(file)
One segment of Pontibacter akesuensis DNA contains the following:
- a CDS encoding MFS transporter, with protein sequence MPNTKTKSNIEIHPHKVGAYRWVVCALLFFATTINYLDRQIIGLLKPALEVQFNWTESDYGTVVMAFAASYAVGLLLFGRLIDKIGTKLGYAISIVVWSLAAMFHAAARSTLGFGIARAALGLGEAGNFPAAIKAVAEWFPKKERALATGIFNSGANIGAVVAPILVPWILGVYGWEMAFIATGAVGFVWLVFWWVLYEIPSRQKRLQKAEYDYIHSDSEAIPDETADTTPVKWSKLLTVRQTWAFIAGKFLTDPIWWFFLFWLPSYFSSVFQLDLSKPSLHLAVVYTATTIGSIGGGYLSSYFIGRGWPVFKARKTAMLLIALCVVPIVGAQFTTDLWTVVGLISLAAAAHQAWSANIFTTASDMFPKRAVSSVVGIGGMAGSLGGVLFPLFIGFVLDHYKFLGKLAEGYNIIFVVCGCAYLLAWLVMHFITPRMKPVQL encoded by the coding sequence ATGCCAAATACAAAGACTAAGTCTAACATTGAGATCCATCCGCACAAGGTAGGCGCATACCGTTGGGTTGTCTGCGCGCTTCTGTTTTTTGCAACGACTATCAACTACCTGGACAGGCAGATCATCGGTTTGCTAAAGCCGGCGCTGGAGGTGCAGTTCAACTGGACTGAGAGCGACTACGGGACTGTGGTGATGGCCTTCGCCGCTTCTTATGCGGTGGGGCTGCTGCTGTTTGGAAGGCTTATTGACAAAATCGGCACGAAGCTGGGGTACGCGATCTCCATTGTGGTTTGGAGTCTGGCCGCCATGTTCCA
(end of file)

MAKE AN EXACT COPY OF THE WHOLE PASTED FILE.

One segment of Pontibacter akesuensis DNA contains the following:
- a CDS encoding MFS transporter, with protein sequence MPNTKTKSNIEIHPHKVGAYRWVVCALLFFATTINYLDRQIIGLLKPALEVQFNWTESDYGTVVMAFAASYAVGLLLFGRLIDKIGTKLGYAISIVVWSLAAMFHAAARSTLGFGIARAALGLGEAGNFPAAIKAVAEWFPKKERALATGIFNSGANIGAVVAPILVPWILGVYGWEMAFIATGAVGFVWLVFWWVLYEIPSRQKRLQKAEYDYIHSDSEAIPDETADTTPVKWSKLLTVRQTWAFIAGKFLTDPIWWFFLFWLPSYFSSVFQLDLSKPSLHLAVVYTATTIGSIGGGYLSSYFIGRGWPVFKARKTAMLLIALCVVPIVGAQFTTDLWTVVGLISLAAAAHQAWSANIFTTASDMFPKRAVSSVVGIGGMAGSLGGVLFPLFIGFVLDHYKFLGKLAEGYNIIFVVCGCAYLLAWLVMHFITPRMKPVQL encoded by the coding sequence ATGCCAAATACAAAGACTAAGTCTAACATTGAGATCCATCCGCACAAGGTAGGCGCATACCGTTGGGTTGTCTGCGCGCTTCTGTTTTTTGCAACGACTATCAACTACCTGGACAGGCAGATCATCGGTTTGCTAAAGCCGGCGCTGGAGGTGCAGTTCAACTGGACTGAGAGCGACTACGGGACTGTGGTGATGGCCTTCGCCGCTTCTTATGCGGTGGGGCTGCTGCTGTTTGGAAGGCTTATTGACAAAATCGGCACGAAGCTGGGGTACGCGATCTCCATTGTGGTTTGGAGTCTGGCCGCCATGTTCCA